Maharashtra is proudly home to
5 World Heritage Sites, each of which brings out the splendid art
and architecture of a bygone era.
Chhatrapati Shivaji Terminus, Mumbai
A magnificent building completed in 1888, the Chhatrapati Shivaji
Terminus (formerly Victoria Terminus) is an outstanding example
of Victorian Gothic Revival architecture in India, blended
with themes deriving from Indian traditional architecture.
The railway station was opened to the public on New Year's
Day, 1882. It is now the starting point of the Central Railways.
Ajanta (District Aurangabad)
The rock-cut caves of Ajanta are world famous and illustrate
the degree of skill and artistry that Indian craftsmen had
achieved several hundred years ago. Ajanta dates from 100 B.C.
Many of the caves have the most exquisite detailed carvings
on the walls, pillars and entrances as well as magnificent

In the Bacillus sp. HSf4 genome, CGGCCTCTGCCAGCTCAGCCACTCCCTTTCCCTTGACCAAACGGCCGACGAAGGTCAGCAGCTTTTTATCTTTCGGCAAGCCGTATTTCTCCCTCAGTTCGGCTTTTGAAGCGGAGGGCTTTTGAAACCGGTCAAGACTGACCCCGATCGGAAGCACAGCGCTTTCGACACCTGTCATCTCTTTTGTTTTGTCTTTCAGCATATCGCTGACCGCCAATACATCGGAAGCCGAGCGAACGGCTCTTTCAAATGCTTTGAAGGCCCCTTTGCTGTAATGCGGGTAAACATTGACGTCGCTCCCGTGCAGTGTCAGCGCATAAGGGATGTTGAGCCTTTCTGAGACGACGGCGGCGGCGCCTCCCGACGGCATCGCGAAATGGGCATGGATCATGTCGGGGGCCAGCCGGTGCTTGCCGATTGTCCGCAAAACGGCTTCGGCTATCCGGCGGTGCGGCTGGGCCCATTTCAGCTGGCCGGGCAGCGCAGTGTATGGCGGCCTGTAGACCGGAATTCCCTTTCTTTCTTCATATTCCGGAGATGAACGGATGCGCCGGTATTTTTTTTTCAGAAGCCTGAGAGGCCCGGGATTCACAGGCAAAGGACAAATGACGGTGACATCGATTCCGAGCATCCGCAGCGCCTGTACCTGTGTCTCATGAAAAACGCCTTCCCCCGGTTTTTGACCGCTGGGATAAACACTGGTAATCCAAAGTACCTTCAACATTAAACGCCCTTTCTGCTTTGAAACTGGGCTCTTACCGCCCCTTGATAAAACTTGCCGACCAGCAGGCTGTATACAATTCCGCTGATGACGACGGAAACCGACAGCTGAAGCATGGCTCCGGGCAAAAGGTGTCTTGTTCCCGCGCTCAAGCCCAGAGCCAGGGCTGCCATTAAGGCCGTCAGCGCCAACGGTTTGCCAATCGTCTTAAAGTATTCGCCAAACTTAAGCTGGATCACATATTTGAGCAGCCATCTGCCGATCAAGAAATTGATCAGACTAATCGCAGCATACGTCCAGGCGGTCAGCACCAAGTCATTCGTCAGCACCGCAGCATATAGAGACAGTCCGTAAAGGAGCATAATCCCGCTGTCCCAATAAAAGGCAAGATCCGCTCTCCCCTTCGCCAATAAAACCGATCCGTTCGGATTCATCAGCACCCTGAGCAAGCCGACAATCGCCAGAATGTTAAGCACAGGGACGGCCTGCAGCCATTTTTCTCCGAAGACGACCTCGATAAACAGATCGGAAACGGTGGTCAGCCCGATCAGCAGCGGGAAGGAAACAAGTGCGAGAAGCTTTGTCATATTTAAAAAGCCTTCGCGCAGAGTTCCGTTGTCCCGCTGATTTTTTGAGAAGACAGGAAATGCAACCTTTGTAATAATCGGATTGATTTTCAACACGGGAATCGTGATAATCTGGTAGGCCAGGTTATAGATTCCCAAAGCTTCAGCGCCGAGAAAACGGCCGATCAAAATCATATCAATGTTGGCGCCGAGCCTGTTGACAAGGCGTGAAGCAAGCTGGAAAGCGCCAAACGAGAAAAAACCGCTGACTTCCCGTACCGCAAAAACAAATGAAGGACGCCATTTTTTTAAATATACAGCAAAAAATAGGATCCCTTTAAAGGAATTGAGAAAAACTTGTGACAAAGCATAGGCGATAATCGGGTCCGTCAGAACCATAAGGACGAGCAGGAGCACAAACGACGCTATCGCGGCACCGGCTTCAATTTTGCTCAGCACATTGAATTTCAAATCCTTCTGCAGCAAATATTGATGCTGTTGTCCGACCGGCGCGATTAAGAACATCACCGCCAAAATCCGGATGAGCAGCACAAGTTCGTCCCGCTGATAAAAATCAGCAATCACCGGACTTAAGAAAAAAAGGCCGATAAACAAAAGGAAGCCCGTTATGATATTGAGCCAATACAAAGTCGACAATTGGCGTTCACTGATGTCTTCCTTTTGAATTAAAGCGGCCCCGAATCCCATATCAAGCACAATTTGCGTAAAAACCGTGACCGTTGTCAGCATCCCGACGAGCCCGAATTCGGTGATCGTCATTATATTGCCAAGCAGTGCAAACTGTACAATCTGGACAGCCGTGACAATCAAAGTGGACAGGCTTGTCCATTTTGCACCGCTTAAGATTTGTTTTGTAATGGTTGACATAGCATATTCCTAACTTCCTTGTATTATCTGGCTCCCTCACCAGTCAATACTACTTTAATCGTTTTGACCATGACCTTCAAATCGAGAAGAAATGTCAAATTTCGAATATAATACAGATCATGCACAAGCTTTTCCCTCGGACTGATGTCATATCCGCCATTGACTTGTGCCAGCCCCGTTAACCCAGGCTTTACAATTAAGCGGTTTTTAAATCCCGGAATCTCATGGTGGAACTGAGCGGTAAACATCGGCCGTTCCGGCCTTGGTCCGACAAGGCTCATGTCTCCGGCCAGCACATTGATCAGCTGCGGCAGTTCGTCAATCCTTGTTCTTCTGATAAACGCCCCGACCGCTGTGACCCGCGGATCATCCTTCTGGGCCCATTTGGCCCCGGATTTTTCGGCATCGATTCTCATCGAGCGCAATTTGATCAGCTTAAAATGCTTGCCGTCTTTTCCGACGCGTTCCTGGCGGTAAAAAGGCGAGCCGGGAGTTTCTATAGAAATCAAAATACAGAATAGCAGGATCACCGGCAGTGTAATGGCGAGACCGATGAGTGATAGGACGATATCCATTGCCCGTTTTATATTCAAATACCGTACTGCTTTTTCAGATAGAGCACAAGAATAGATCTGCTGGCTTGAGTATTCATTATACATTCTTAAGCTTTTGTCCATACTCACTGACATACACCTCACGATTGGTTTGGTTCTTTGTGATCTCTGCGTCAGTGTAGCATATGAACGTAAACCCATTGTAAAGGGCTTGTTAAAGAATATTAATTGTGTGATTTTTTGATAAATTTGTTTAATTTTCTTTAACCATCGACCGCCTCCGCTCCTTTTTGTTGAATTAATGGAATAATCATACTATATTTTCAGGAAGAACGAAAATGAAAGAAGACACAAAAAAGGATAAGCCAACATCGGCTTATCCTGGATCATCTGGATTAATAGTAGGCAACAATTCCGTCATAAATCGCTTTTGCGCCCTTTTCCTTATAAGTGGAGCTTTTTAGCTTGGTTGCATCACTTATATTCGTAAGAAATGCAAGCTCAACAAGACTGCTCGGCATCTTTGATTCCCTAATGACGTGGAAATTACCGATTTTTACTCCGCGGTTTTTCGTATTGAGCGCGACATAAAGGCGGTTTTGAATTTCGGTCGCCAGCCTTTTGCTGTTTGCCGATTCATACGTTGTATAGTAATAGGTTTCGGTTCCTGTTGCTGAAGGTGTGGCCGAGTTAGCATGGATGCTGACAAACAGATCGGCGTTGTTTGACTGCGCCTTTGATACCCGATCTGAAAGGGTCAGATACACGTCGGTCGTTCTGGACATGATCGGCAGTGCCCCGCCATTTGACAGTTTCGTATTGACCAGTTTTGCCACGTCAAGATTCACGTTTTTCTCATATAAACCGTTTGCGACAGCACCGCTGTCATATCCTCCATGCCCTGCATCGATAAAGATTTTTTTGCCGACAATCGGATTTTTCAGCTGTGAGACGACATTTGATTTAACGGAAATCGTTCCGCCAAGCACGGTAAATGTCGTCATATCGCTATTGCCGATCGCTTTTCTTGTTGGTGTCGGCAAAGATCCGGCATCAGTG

Ellora (District Aurangabad)
The cave temples and monasteries at Ellora, excavated out of
the vertical face of an escarpment, are situated 26 km north
of Aurangabad. Extending in a linear arrangement, the 34 caves
contain Buddhist Chaityas or halls of worship, and Viharas,
or monasteries, Hindu and Jain temples. The most imposing excavation
is, without doubt, that of the magnificent Kailasa Temple (Cave
16) which is the largest monolithic structure in the world.
Elephanta Caves (Mumbai)
Nine nautical miles across the sea from the Gateway of India
lies Elephanta Caves, a green island that is home to the painstakingly
hewn rock-cut cave temple. Dedicated to Lord Shiva, this imposing
structure dates back to the 7th century.
Located in the Sahyadri ranges near Satara, the Kas Plateau is
well known for its unique biosphere, high hill plateaus and
grasslands. During the monsoon season, especially in the month
of August, the plateau comes to life, with a picturesque view
of various types of flowers that carpet the floor of the plateau.
As per the Forest Department's Board the Kas Plateau is home
to more than 150 or more types of flowers, shrubs and grasses!